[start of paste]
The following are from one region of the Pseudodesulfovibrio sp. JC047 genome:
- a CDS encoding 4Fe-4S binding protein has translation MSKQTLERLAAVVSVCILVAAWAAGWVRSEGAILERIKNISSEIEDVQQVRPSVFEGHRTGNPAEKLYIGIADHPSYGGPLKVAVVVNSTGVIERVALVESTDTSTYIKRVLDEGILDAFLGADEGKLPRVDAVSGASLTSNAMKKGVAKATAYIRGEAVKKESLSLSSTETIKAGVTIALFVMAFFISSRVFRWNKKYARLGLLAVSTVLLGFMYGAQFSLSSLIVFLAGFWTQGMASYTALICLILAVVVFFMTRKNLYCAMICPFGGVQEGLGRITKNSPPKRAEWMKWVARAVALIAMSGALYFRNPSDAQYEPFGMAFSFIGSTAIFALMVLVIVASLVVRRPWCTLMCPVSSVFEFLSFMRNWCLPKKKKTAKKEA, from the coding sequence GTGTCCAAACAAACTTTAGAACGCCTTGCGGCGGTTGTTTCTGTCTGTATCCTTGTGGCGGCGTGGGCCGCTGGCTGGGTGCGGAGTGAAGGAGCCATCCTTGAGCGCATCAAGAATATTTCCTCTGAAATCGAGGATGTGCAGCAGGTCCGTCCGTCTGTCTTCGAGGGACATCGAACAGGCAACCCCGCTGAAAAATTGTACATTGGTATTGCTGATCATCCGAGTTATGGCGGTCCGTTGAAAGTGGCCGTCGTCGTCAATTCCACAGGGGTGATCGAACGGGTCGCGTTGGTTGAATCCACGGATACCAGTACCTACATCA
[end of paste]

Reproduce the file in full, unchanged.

The following are from one region of the Pseudodesulfovibrio sp. JC047 genome:
- a CDS encoding 4Fe-4S binding protein has translation MSKQTLERLAAVVSVCILVAAWAAGWVRSEGAILERIKNISSEIEDVQQVRPSVFEGHRTGNPAEKLYIGIADHPSYGGPLKVAVVVNSTGVIERVALVESTDTSTYIKRVLDEGILDAFLGADEGKLPRVDAVSGASLTSNAMKKGVAKATAYIRGEAVKKESLSLSSTETIKAGVTIALFVMAFFISSRVFRWNKKYARLGLLAVSTVLLGFMYGAQFSLSSLIVFLAGFWTQGMASYTALICLILAVVVFFMTRKNLYCAMICPFGGVQEGLGRITKNSPPKRAEWMKWVARAVALIAMSGALYFRNPSDAQYEPFGMAFSFIGSTAIFALMVLVIVASLVVRRPWCTLMCPVSSVFEFLSFMRNWCLPKKKKTAKKEA, from the coding sequence GTGTCCAAACAAACTTTAGAACGCCTTGCGGCGGTTGTTTCTGTCTGTATCCTTGTGGCGGCGTGGGCCGCTGGCTGGGTGCGGAGTGAAGGAGCCATCCTTGAGCGCATCAAGAATATTTCCTCTGAAATCGAGGATGTGCAGCAGGTCCGTCCGTCTGTCTTCGAGGGACATCGAACAGGCAACCCCGCTGAAAAATTGTACATTGGTATTGCTGATCATCCGAGTTATGGCGGTCCGTTGAAAGTGGCCGTCGTCGTCAATTCCACAGGGGTGATCGAACGGGTCGCGTTGGTTGAATCCACGGATACCAGTACCTACATCA